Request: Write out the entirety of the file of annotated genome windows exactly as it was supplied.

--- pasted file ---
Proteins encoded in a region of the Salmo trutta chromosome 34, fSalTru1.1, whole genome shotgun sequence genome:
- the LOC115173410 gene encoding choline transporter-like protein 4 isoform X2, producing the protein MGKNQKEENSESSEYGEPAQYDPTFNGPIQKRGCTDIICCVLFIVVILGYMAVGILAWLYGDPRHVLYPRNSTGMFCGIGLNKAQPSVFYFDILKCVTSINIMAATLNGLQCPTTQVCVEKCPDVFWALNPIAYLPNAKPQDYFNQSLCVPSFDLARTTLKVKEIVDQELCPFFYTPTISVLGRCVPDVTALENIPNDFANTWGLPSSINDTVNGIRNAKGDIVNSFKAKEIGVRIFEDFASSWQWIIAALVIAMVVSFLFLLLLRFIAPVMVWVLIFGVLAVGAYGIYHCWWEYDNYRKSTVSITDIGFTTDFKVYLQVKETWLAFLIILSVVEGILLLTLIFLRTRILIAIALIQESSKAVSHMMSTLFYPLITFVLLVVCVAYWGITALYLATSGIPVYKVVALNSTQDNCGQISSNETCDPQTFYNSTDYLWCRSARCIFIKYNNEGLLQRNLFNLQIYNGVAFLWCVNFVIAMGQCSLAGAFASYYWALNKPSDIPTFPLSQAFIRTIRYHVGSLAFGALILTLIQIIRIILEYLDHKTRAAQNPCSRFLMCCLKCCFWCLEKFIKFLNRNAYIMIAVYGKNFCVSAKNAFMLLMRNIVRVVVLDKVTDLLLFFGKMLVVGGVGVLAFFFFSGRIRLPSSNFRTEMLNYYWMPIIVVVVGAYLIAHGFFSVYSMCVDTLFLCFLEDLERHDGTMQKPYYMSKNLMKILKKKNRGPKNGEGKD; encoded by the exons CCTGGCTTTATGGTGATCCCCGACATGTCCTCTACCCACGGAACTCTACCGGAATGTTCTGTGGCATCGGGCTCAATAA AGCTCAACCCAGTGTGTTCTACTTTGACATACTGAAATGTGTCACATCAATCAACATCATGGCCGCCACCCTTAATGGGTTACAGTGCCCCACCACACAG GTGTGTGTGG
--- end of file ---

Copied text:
Proteins encoded in a region of the Salmo trutta chromosome 34, fSalTru1.1, whole genome shotgun sequence genome:
- the LOC115173410 gene encoding choline transporter-like protein 4 isoform X2, producing the protein MGKNQKEENSESSEYGEPAQYDPTFNGPIQKRGCTDIICCVLFIVVILGYMAVGILAWLYGDPRHVLYPRNSTGMFCGIGLNKAQPSVFYFDILKCVTSINIMAATLNGLQCPTTQVCVEKCPDVFWALNPIAYLPNAKPQDYFNQSLCVPSFDLARTTLKVKEIVDQELCPFFYTPTISVLGRCVPDVTALENIPNDFANTWGLPSSINDTVNGIRNAKGDIVNSFKAKEIGVRIFEDFASSWQWIIAALVIAMVVSFLFLLLLRFIAPVMVWVLIFGVLAVGAYGIYHCWWEYDNYRKSTVSITDIGFTTDFKVYLQVKETWLAFLIILSVVEGILLLTLIFLRTRILIAIALIQESSKAVSHMMSTLFYPLITFVLLVVCVAYWGITALYLATSGIPVYKVVALNSTQDNCGQISSNETCDPQTFYNSTDYLWCRSARCIFIKYNNEGLLQRNLFNLQIYNGVAFLWCVNFVIAMGQCSLAGAFASYYWALNKPSDIPTFPLSQAFIRTIRYHVGSLAFGALILTLIQIIRIILEYLDHKTRAAQNPCSRFLMCCLKCCFWCLEKFIKFLNRNAYIMIAVYGKNFCVSAKNAFMLLMRNIVRVVVLDKVTDLLLFFGKMLVVGGVGVLAFFFFSGRIRLPSSNFRTEMLNYYWMPIIVVVVGAYLIAHGFFSVYSMCVDTLFLCFLEDLERHDGTMQKPYYMSKNLMKILKKKNRGPKNGEGKD; encoded by the exons CCTGGCTTTATGGTGATCCCCGACATGTCCTCTACCCACGGAACTCTACCGGAATGTTCTGTGGCATCGGGCTCAATAA AGCTCAACCCAGTGTGTTCTACTTTGACATACTGAAATGTGTCACATCAATCAACATCATGGCCGCCACCCTTAATGGGTTACAGTGCCCCACCACACAG GTGTGTGTGG